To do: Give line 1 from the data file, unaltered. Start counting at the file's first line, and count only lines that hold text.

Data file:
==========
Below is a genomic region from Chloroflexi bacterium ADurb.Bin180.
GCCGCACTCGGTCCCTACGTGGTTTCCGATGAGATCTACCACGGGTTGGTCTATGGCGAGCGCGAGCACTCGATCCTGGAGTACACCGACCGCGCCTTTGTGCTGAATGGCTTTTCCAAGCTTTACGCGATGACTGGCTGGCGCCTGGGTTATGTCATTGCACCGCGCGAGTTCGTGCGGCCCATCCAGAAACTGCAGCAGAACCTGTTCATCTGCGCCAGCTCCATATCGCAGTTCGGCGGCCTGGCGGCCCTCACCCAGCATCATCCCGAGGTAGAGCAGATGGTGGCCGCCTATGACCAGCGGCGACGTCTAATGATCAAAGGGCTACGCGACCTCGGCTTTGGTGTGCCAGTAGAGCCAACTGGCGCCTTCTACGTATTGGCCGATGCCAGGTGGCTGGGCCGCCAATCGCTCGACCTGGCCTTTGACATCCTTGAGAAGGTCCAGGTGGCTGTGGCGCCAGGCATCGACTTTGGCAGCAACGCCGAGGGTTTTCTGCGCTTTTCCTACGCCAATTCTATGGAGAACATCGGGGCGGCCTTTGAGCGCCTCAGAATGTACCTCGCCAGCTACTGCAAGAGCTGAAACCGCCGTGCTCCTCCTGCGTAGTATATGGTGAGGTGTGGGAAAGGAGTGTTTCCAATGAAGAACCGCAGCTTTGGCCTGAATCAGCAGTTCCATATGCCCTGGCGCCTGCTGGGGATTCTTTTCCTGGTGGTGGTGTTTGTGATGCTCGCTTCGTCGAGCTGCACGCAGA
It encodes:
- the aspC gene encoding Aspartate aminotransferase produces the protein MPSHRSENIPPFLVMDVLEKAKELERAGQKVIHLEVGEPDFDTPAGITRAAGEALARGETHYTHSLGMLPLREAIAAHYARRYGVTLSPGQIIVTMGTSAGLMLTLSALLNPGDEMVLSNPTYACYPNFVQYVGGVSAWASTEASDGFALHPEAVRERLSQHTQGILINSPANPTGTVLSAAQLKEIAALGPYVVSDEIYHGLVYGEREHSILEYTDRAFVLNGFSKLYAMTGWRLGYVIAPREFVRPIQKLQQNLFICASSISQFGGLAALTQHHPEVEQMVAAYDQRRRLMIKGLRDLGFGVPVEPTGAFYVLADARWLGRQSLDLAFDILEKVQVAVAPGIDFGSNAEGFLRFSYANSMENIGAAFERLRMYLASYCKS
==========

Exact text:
Below is a genomic region from Chloroflexi bacterium ADurb.Bin180.